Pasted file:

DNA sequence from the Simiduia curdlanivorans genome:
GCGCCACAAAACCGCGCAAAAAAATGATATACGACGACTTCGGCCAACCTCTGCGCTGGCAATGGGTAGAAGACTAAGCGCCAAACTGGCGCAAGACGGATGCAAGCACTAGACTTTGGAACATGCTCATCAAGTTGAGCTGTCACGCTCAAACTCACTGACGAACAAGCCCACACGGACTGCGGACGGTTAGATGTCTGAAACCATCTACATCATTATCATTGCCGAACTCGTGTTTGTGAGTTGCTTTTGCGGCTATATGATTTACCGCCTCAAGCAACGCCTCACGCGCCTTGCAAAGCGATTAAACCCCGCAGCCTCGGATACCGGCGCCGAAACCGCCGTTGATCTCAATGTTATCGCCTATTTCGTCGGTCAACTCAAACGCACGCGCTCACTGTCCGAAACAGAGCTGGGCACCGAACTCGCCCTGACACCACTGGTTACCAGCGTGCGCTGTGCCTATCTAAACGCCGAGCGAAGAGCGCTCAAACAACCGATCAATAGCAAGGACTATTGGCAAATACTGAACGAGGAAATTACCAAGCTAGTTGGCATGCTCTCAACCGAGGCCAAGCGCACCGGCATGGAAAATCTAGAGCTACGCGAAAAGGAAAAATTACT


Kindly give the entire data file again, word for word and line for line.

DNA sequence from the Simiduia curdlanivorans genome:
GCGCCACAAAACCGCGCAAAAAAATGATATACGACGACTTCGGCCAACCTCTGCGCTGGCAATGGGTAGAAGACTAAGCGCCAAACTGGCGCAAGACGGATGCAAGCACTAGACTTTGGAACATGCTCATCAAGTTGAGCTGTCACGCTCAAACTCACTGACGAACAAGCCCACACGGACTGCGGACGGTTAGATGTCTGAAACCATCTACATCATTATCATTGCCGAACTCGTGTTTGTGAGTTGCTTTTGCGGCTATATGATTTACCGCCTCAAGCAACGCCTCACGCGCCTTGCAAAGCGATTAAACCCCGCAGCCTCGGATACCGGCGCCGAAACCGCCGTTGATCTCAATGTTATCGCCTATTTCGTCGGTCAACTCAAACGCACGCGCTCACTGTCCGAAACAGAGCTGGGCACCGAACTCGCCCTGACACCACTGGTTACCAGCGTGCGCTGTGCCTATCTAAACGCCGAGCGAAGAGCGCTCAAACAACCGATCAATAGCAAGGACTATTGGCAAATACTGAACGAGGAAATTACCAAGCTAGTTGGCATGCTCTCAACCGAGGCCAAGCGCACCGGCATGGAAAATCTAGAGCTACGCGAAAAGGAAAAATTACT